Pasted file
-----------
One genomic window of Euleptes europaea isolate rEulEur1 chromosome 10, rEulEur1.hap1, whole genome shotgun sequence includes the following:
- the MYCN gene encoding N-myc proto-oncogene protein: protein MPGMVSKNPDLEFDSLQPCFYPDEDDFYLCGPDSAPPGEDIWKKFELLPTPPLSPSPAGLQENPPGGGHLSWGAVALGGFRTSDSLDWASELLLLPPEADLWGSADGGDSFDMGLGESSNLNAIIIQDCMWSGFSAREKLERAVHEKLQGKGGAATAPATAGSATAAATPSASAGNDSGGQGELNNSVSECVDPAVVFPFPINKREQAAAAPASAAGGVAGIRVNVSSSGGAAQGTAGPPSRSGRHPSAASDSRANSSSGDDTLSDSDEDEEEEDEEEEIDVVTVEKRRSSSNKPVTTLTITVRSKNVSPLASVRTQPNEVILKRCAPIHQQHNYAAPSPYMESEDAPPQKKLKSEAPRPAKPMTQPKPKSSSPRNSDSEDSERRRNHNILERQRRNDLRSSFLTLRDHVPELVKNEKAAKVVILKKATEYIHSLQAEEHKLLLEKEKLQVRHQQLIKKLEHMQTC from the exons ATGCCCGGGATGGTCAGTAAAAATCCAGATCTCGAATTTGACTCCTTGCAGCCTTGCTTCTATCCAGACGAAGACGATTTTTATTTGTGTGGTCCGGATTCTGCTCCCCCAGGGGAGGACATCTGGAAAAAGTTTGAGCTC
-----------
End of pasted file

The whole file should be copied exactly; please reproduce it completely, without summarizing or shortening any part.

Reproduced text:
One genomic window of Euleptes europaea isolate rEulEur1 chromosome 10, rEulEur1.hap1, whole genome shotgun sequence includes the following:
- the MYCN gene encoding N-myc proto-oncogene protein: protein MPGMVSKNPDLEFDSLQPCFYPDEDDFYLCGPDSAPPGEDIWKKFELLPTPPLSPSPAGLQENPPGGGHLSWGAVALGGFRTSDSLDWASELLLLPPEADLWGSADGGDSFDMGLGESSNLNAIIIQDCMWSGFSAREKLERAVHEKLQGKGGAATAPATAGSATAAATPSASAGNDSGGQGELNNSVSECVDPAVVFPFPINKREQAAAAPASAAGGVAGIRVNVSSSGGAAQGTAGPPSRSGRHPSAASDSRANSSSGDDTLSDSDEDEEEEDEEEEIDVVTVEKRRSSSNKPVTTLTITVRSKNVSPLASVRTQPNEVILKRCAPIHQQHNYAAPSPYMESEDAPPQKKLKSEAPRPAKPMTQPKPKSSSPRNSDSEDSERRRNHNILERQRRNDLRSSFLTLRDHVPELVKNEKAAKVVILKKATEYIHSLQAEEHKLLLEKEKLQVRHQQLIKKLEHMQTC from the exons ATGCCCGGGATGGTCAGTAAAAATCCAGATCTCGAATTTGACTCCTTGCAGCCTTGCTTCTATCCAGACGAAGACGATTTTTATTTGTGTGGTCCGGATTCTGCTCCCCCAGGGGAGGACATCTGGAAAAAGTTTGAGCTC